In order to demonstrate a number of different hlsl shaders in DirectX11, I created a 3D scene using a framework I was given by a lecturer in my 3rd year of university.
Aspects of the scene:
- Basic vertex manipulation – Vertex shaders.
- Shadows using shadow mapping – Depth shader, shadow shader.
- Height map that makes use of tessellation – Hull shader, domain shader, pixel shader.
- Gaussian blur post-processing – horizontal and vertical blur shaders.
Basic vertex manipulation shader:
To create a basic simulation of flowing water, a large plane can be passed through a vertex manipulation shader that makes use of a small formula that manipulates the Y co-ordinate of each vertex based on a cosine wave. The cosine formula is added to a time variable which gives movement to the wave. On top of this, a water texture is added to the plane. The final product is shown in the following gif:
To simulate shadows within the scene, a flat plane and a model are passed through a depth shader which calculates the depth of each pixel from the point of view of the light that casts the shadow.
The depth texture is given to the shadow shaders, along with the texture of each object and the position of the light. The resulting shadow map is then given to the pixel shader which determines that anything in the shadow map cannot be in shadow – thus the resulting pixels are lit – leaving the rest of the scene in shadow.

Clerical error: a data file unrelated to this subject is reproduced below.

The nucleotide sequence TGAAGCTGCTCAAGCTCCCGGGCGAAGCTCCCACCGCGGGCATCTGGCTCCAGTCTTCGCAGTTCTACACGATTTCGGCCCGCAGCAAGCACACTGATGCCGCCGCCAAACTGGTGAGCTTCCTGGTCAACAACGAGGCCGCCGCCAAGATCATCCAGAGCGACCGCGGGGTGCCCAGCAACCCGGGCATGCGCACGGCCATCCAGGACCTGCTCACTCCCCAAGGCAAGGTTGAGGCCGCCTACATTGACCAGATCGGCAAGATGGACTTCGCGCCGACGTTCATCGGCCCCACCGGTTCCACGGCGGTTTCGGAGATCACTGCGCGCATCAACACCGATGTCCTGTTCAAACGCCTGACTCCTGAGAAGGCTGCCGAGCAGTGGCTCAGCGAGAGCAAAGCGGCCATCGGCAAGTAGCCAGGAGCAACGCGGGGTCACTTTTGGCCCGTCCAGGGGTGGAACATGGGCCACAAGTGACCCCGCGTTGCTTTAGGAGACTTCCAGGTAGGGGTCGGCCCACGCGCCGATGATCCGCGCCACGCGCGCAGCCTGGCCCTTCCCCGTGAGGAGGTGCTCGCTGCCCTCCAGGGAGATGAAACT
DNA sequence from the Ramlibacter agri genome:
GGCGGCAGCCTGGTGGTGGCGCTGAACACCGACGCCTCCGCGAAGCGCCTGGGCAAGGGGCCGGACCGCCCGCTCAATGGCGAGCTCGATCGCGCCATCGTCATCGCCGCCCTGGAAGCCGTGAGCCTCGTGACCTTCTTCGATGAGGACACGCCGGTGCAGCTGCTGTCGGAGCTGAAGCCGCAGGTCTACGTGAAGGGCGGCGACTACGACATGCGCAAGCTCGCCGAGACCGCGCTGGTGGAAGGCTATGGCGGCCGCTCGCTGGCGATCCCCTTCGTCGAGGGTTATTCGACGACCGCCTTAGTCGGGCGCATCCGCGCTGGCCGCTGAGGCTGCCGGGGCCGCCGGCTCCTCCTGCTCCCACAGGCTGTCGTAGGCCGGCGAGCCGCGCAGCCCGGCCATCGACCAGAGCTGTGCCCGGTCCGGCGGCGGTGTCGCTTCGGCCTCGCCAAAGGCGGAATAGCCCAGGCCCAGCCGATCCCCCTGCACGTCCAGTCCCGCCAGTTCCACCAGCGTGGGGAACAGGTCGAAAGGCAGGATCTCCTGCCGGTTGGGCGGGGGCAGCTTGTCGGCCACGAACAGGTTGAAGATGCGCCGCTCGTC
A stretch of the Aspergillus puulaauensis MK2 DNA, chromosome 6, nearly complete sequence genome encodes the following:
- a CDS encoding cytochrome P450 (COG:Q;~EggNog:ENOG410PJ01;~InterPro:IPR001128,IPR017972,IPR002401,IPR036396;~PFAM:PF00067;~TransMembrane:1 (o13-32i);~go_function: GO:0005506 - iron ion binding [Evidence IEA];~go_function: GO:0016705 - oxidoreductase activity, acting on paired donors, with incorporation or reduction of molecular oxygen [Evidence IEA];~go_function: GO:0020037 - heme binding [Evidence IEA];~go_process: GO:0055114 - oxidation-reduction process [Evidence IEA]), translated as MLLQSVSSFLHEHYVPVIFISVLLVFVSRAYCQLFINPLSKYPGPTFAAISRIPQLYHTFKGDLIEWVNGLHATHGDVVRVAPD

Tessellated Height Map:
Tessellation is used in games to create very highly detailed textures. As an example, I passed a height map through a tessellator in order to show the difference that tessellation can make.
To begin with, the vertex shader receives and processes the control points, ready to send to the hull shader. The constant hull shader receives all of the control points and makes use of the tessellation factor that is passed in. It will then output the tessellation factor for each edge and interior of the patch. The control point hull shader sets up each control point for the tessellator. The tessellator now only has to subdivide each patch based on the tessellation factors that were calculated in the hull shader stage. The new vertices are then passed onto the domain shader stage.
The domain shader will act as a vertex shader and calculate the vertex manipulation based on a height map texture that is passed in. Using the tessellated vertices, the domain shader makes use of linear interpolation to calculate the position of the vertices, texture co-ordinates and normals of the plane. The texture co-ordinates are then used to increase the height of the Y vertices, based on the colour of the heightmap texture.
After the vertex manipulation, the pixel shader applies light calculations using a texture and two separate lights.
Post Processing – Gaussian Blur
Post-processing in general can be quite taxing on the performance of any program. To alleviate this slightly, the process of gaussian blur in this program down-samples the scene texture before blurring and up-samples the scene texture again after blurring.
The blurring process is also split into two separate shaders – horizontal blurring and vertical blurring. This significantly cuts down the amount of samples per pixel compared to if the process was done all in one.
The scene before and after the gaussian blur is applied: